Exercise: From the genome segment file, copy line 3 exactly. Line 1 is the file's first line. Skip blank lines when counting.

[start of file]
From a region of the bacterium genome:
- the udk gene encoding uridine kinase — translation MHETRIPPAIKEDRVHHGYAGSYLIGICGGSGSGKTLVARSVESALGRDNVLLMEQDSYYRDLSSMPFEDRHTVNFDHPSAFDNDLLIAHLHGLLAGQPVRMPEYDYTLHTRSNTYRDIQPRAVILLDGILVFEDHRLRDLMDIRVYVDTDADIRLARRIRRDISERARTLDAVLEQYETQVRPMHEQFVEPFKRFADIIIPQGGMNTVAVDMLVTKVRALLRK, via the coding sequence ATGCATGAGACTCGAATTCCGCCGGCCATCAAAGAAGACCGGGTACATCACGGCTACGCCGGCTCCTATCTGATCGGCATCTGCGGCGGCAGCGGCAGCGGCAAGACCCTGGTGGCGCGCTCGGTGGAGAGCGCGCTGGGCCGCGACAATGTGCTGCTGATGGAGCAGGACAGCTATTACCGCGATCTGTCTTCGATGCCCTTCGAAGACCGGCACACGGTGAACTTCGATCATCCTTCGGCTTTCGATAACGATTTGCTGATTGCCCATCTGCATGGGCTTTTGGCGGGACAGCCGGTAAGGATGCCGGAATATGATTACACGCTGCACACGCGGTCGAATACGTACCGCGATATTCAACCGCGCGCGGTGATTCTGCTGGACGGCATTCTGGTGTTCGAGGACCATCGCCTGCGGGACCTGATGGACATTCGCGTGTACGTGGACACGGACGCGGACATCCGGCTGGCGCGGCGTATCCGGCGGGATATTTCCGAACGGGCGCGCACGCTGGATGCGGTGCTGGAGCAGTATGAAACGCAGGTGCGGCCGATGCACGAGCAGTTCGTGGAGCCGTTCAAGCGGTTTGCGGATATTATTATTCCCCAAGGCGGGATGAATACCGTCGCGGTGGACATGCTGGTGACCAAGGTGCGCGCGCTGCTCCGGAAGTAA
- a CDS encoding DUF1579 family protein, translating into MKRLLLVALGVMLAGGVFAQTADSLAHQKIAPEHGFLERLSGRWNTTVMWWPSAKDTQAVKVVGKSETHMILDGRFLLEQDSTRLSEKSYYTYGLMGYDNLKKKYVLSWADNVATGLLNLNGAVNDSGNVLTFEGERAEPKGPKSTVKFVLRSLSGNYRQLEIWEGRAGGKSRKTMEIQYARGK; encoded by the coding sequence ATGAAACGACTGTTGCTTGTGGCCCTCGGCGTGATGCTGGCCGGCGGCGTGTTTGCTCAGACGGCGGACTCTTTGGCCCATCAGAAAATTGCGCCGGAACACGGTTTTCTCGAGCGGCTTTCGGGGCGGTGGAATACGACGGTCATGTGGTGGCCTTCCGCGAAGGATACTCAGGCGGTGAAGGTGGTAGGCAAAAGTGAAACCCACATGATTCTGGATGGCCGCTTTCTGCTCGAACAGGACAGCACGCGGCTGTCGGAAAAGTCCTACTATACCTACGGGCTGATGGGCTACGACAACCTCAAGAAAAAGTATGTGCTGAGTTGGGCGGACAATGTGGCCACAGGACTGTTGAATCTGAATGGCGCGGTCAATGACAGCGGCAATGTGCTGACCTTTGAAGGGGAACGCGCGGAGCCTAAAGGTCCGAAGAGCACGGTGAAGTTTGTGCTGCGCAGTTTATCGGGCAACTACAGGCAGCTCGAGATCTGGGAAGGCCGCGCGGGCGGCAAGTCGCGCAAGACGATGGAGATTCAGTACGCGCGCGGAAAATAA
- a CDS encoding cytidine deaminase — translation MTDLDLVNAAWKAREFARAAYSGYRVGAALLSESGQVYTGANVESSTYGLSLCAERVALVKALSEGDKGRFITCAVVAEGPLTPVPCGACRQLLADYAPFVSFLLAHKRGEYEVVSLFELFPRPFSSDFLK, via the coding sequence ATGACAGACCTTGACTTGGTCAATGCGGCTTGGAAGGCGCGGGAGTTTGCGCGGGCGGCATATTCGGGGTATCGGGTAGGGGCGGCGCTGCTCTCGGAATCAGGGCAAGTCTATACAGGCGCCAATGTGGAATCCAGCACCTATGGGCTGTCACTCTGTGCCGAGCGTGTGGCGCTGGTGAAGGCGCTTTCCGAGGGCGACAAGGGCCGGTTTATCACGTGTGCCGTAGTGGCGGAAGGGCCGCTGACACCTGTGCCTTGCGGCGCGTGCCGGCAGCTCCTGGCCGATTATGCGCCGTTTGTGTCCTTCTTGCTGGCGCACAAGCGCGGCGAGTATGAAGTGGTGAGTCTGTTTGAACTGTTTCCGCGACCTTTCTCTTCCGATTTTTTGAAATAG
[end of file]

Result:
- a CDS encoding DUF1579 family protein, translating into MKRLLLVALGVMLAGGVFAQTADSLAHQKIAPEHGFLERLSGRWNTTVMWWPSAKDTQAVKVVGKSETHMILDGRFLLEQDSTRLSEKSYYTYGLMGYDNLKKKYVLSWADNVATGLLNLNGAVNDSGNVLTFEGERAEPKGPKSTVKFVLRSLSGNYRQLEIWEGRAGGKSRKTMEIQYARGK; encoded by the coding sequence ATGAAACGACTGTTGCTTGTGGCCCTCGGCGTGATGCTGGCCGGCGGCGTGTTTGCTCAGACGGCGGACTCTTTGGCCCATCAGAAAATTGCGCCGGAACACGGTTTTCTCGAGCGGCTTTCGGGGCGGTGGAATACGACGGTCATGTGGTGGCCTTCCGCGAAGGATACTCAGGCGGTGAAGGTGGTAGGCAAAAGTGAAACCCACATGATTCTGGATGGCCGCTTTCTGCTCGAACAGGACAGCACGCGGCTGTCGGAAAAGTCCTACTATACCTACGGGCTGATGGGCTACGACAACCTCAAGAAAAAGTATGTGCTGAGTTGGGCGGACAATGTGGCCACAGGACTGTTGAATCTGAATGGCGCGGTCAATGACAGCGGCAATGTGCTGACCTTTGAAGGGGAACGCGCGGAGCCTAAAGGTCCGAAGAGCACGGTGAAGTTTGTGCTGCGCAGTTTATCGGGCAACTACAGGCAGCTCGAGATCTGGGAAGGCCGCGCGGGCGGCAAGTCGCGCAAGACGATGGAGATTCAGTACGCGCGCGGAAAATAA